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Prof. Alexander Bain


1818 - 1903

Thinker, psychologist and educationalist. Born into a poor family in Aberdeen, Bain was a weaver in his youth, but was able to enter Marischal College in 1836. There, he excelled in mental philosophy, mathematics and physics. In 1845, he obtained the post of Professor of Mathematics and Natural Philosophy in the Andersonian University in Glasgow, but within a year he moved to London. There he became part of a notable group of 'Philosophical Radicals' which including the utilitarian philosopher John Stuart Mill (1806-73), who became a life-long friend.

In 1860, Bain returned to Scotland to take up the Regius Chair of Logic and English at the University of Aberdeen, which he was to hold until his retirement in 1880. He extended the associationist approach, which suggests that association is the basic principle of all mental activity, to all areas of psychological functioning, including habit and learning. He involved himself in debates between the relative merits of psychology and metaphysics and was also said to have coined the term trial and error.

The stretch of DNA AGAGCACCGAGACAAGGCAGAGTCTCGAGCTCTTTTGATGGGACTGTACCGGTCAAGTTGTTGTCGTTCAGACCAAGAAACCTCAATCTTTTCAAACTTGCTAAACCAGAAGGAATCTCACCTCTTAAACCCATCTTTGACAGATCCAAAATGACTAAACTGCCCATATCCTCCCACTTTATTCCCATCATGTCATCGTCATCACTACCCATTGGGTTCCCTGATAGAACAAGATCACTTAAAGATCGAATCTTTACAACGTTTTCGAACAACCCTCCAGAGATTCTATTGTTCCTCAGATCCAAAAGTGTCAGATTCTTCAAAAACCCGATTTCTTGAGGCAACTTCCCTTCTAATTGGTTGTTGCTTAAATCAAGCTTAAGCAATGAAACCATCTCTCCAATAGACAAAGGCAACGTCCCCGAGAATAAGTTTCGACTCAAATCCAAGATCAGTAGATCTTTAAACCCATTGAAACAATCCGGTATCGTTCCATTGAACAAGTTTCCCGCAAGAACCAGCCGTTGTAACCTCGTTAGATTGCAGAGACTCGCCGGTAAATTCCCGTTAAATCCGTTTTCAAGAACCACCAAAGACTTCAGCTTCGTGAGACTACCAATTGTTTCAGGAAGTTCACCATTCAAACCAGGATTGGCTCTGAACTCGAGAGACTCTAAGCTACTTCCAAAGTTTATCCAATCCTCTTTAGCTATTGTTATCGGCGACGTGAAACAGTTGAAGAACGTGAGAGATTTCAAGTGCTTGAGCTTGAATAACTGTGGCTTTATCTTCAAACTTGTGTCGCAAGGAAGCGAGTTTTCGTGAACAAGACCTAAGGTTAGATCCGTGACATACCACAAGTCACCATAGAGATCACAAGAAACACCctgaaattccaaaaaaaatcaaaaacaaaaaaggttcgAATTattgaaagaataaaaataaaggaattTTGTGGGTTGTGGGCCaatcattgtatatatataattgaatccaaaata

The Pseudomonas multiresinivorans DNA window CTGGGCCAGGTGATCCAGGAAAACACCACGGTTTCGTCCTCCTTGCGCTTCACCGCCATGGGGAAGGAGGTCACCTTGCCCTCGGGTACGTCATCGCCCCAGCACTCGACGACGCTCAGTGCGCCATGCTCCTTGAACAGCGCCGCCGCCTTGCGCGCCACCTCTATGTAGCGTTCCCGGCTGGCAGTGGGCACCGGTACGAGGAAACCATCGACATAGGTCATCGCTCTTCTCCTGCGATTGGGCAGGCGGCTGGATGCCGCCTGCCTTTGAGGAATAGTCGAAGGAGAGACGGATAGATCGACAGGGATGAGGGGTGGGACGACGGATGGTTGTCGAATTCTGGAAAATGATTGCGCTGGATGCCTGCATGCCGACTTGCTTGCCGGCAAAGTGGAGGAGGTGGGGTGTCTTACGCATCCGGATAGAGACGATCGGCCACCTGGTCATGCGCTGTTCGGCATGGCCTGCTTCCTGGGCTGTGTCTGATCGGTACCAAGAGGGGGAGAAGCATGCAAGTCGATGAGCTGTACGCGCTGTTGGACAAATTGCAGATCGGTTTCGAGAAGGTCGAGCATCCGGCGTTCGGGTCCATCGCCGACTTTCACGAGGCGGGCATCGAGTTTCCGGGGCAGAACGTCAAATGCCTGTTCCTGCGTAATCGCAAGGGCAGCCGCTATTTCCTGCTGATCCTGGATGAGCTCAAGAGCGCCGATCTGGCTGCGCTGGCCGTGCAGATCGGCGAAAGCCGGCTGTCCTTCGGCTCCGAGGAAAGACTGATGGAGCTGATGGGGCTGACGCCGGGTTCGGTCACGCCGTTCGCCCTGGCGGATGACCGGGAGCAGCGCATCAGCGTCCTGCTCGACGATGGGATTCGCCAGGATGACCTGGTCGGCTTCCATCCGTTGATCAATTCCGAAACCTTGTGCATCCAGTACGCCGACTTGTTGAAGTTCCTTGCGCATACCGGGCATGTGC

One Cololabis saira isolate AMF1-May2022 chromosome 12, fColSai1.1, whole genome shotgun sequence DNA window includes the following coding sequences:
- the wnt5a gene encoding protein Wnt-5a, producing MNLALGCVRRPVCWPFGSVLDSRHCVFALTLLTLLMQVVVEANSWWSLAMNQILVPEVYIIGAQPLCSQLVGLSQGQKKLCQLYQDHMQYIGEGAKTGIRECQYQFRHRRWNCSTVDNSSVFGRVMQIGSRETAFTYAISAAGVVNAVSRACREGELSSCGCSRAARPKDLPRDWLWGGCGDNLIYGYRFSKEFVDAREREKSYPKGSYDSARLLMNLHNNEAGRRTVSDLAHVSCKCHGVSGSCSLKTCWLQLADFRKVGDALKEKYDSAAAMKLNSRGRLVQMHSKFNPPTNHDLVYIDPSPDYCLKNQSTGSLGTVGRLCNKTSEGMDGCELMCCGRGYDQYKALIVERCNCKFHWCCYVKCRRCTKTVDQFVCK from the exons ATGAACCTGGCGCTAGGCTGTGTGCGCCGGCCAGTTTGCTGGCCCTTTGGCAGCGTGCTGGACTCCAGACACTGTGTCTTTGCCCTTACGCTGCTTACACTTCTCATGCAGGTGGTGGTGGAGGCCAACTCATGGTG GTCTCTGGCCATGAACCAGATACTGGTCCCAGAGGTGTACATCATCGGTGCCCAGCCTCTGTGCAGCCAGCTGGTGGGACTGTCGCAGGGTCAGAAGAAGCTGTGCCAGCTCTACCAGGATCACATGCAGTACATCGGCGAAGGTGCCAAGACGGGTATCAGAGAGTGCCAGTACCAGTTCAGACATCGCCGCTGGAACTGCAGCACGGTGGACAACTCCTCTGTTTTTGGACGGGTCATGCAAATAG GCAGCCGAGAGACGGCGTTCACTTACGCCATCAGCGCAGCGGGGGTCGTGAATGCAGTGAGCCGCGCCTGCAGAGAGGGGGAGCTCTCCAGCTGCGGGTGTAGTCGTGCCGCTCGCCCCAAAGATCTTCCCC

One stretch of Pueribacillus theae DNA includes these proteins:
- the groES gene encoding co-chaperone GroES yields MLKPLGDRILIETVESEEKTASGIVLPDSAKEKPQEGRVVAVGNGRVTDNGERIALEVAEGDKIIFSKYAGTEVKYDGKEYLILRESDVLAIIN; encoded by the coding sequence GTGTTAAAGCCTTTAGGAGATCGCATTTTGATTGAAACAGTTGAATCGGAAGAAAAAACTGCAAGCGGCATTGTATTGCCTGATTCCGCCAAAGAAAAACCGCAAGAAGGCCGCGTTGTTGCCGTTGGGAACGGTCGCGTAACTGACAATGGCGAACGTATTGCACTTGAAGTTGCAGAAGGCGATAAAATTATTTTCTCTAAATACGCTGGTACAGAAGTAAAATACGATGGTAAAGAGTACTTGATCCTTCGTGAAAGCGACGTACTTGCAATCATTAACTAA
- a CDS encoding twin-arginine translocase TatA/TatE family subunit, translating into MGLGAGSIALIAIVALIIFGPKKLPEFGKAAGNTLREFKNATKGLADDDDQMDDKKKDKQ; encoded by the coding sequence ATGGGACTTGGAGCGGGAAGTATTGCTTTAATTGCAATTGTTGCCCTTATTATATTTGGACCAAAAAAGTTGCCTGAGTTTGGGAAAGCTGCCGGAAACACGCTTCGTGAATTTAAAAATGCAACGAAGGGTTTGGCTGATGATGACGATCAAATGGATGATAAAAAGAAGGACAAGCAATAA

Bain worked hard for reform of the University curriculum in Scotland, wishing to see greater prominence for science and modern languages.

A prolific author, Bain wrote the first textbook on psychology in English (1855) and founded the first psychological journal, Mind, in 1876. His other works included The Senses and the Intellect (1855), The Emotions and the Will (1859), Mental and Moral Science (1868), Education as a Science (1879), together with biographies of John Stuart Mill and his father James Mill, both published in 1882. He also wrote various English language textbooks, including his Manual of Rhetoric (1866) and A First English Grammar (1872).

In 1871, Bain was awarded an honorary degree by the University of Edinburgh. In his retirement, he was twice elected Rector of Aberdeen University, such was his popularity with the students. He died in Aberdeen.


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